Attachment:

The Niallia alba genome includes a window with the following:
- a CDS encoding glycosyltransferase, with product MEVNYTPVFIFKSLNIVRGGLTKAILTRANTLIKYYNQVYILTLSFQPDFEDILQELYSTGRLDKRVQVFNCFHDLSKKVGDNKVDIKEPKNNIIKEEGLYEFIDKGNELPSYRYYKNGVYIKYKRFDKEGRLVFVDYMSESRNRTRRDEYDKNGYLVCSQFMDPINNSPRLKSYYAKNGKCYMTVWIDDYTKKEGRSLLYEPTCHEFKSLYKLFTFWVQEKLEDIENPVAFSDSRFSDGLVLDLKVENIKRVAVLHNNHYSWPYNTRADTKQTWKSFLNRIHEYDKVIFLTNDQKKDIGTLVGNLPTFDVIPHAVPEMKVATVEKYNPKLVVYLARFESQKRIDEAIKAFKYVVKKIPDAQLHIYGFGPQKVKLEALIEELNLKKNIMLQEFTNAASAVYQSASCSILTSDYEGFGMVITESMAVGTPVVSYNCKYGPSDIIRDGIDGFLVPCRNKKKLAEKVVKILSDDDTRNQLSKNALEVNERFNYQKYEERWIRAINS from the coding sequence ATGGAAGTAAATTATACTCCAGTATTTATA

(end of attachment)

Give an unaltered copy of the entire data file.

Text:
The Niallia alba genome includes a window with the following:
- a CDS encoding glycosyltransferase, with product MEVNYTPVFIFKSLNIVRGGLTKAILTRANTLIKYYNQVYILTLSFQPDFEDILQELYSTGRLDKRVQVFNCFHDLSKKVGDNKVDIKEPKNNIIKEEGLYEFIDKGNELPSYRYYKNGVYIKYKRFDKEGRLVFVDYMSESRNRTRRDEYDKNGYLVCSQFMDPINNSPRLKSYYAKNGKCYMTVWIDDYTKKEGRSLLYEPTCHEFKSLYKLFTFWVQEKLEDIENPVAFSDSRFSDGLVLDLKVENIKRVAVLHNNHYSWPYNTRADTKQTWKSFLNRIHEYDKVIFLTNDQKKDIGTLVGNLPTFDVIPHAVPEMKVATVEKYNPKLVVYLARFESQKRIDEAIKAFKYVVKKIPDAQLHIYGFGPQKVKLEALIEELNLKKNIMLQEFTNAASAVYQSASCSILTSDYEGFGMVITESMAVGTPVVSYNCKYGPSDIIRDGIDGFLVPCRNKKKLAEKVVKILSDDDTRNQLSKNALEVNERFNYQKYEERWIRAINS from the coding sequence ATGGAAGTAAATTATACTCCAGTATTTATA